B is a letter from plaintiff to deceased dated April 27, 1906, at Gate, acknowledging receipt of Exhibit "A," and saying he supposed she intended to include the quarter Dick owned, which would make the land about $ 6 per acre, but did not know the amount against the land, and had rather buy and she take care of the debts. He further referred to the difficulty he would have getting a certain tenant off the land, and advising her to get him off, for that whoever bought the land would want possession, and that plaintiff would rent it if he did not buy; that if she wanted to trade at $ 6 and give immediate possession, they would call it a trade; that she knew what was against the land, and if she did not want that, "lets quit," and that, as he wrote her, he had to buy the Hess land by May 5th or turn it down, and that she would about have time to answer by that date.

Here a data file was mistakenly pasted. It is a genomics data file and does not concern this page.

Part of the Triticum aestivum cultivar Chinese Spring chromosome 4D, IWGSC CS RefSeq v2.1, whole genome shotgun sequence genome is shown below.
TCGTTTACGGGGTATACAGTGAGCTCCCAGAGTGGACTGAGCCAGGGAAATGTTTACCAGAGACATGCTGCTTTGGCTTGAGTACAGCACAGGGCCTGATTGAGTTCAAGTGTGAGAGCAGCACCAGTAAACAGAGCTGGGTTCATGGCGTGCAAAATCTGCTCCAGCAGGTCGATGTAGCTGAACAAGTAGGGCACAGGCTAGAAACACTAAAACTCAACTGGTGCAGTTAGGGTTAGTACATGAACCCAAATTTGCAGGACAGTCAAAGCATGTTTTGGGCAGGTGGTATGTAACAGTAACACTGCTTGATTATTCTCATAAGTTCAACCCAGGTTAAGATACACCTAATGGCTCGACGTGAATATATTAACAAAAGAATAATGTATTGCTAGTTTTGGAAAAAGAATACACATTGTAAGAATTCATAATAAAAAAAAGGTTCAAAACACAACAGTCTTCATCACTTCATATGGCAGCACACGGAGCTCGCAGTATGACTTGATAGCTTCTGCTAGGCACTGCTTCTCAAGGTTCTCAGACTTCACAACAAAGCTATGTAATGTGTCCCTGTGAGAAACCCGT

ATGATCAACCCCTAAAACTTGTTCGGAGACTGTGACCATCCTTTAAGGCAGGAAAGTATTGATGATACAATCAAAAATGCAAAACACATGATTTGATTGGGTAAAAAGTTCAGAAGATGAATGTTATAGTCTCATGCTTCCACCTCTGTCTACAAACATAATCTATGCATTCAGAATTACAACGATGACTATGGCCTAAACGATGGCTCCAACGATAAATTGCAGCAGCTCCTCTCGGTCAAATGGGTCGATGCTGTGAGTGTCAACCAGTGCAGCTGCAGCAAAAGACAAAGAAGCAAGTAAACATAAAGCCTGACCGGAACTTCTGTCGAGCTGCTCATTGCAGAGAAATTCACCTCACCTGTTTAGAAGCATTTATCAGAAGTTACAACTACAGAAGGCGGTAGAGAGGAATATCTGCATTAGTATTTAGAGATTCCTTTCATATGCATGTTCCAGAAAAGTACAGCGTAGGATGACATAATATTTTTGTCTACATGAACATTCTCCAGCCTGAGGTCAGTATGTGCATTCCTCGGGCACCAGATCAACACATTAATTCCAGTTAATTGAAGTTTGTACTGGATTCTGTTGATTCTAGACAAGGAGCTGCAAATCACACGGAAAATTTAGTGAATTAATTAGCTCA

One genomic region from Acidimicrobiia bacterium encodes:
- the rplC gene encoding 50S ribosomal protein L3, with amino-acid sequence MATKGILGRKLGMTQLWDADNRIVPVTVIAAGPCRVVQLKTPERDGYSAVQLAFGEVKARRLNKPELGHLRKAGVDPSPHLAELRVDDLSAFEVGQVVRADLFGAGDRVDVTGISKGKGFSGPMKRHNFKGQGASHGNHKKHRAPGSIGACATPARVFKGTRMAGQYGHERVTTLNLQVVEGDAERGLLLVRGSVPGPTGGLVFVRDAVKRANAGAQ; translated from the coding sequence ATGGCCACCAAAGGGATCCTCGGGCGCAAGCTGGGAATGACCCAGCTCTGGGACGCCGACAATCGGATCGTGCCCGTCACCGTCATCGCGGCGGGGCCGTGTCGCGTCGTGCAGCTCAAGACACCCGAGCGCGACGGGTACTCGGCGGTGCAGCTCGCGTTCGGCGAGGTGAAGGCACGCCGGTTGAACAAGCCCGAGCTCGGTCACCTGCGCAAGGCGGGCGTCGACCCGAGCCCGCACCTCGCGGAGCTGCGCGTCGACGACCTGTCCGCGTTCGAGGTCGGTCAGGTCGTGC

C is a reply from deceased to plaintiff's Exhibit "B," in which she said she will do as he said. He might have it for $ 4,500 and must take it with all there is against it; that he knew what that was better than she did, and she must have $ 4,500 clear or she could not sell.
D is a letter from plaintiff to deceased acknowledging receipt of C, in which he states he found the indebtedness much more than he expected; it would make the ranch cost more than $ 1,004 in excess of $ 6 per acre, which he thought was all it was worth, but that he would allow $ 2 for fences, and split $ 804 that is, she would receive $ 402 less.